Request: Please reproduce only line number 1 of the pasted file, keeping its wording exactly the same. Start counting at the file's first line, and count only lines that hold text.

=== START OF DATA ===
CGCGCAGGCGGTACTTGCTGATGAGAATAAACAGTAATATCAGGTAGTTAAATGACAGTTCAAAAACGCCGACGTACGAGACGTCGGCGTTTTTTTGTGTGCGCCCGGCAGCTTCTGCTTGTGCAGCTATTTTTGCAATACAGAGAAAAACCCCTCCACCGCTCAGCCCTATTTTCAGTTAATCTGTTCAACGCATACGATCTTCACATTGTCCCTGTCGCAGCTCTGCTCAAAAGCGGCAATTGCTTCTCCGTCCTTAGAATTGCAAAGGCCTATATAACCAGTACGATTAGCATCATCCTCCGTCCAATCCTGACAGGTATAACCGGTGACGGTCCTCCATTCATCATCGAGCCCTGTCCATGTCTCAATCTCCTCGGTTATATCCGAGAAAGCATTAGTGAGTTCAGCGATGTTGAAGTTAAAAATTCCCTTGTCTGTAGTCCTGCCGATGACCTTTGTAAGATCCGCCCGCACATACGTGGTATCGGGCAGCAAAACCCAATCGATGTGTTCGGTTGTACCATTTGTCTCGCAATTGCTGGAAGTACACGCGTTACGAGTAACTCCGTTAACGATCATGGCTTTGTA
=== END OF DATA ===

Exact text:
CGCGCAGGCGGTACTTGCTGATGAGAATAAACAGTAATATCAGGTAGTTAAATGACAGTTCAAAAACGCCGACGTACGAGACGTCGGCGTTTTTTTGTGTGCGCCCGGCAGCTTCTGCTTGTGCAGCTATTTTTGCAATACAGAGAAAAACCCCTCCACCGCTCAGCCCTATTTTCAGTTAATCTGTTCAACGCATACGATCTTCACATTGTCCCTGTCGCAGCTCTGCTCAAAAGCGGCAATTGCTTCTCCGTCCTTAGAATTGCAAAGGCCTATATAACCAGTACGATTAGCATCATCCTCCGTCCAATCCTGACAGGTATAACCGGTGACGGTCCTCCATTCATCATCGAGCCCTGTCCATGTCTCAATCTCCTCGGTTATATCCGAGAAAGCATTAGTGAGTTCAGCGATGTTGAAGTTAAAAATTCCCTTGTCTGTAGTCCTGCCGATGACCTTTGTAAGATCCGCCCGCACATACGTGGTATCGGGCAGCAAAACCCAATCGATGTGTTCGGTTGTACCATTTGTCTCGCAATTGCTGGAAGTACACGCGTTACGAGTAACTCCGTTAACGATCATGGCTTTGTA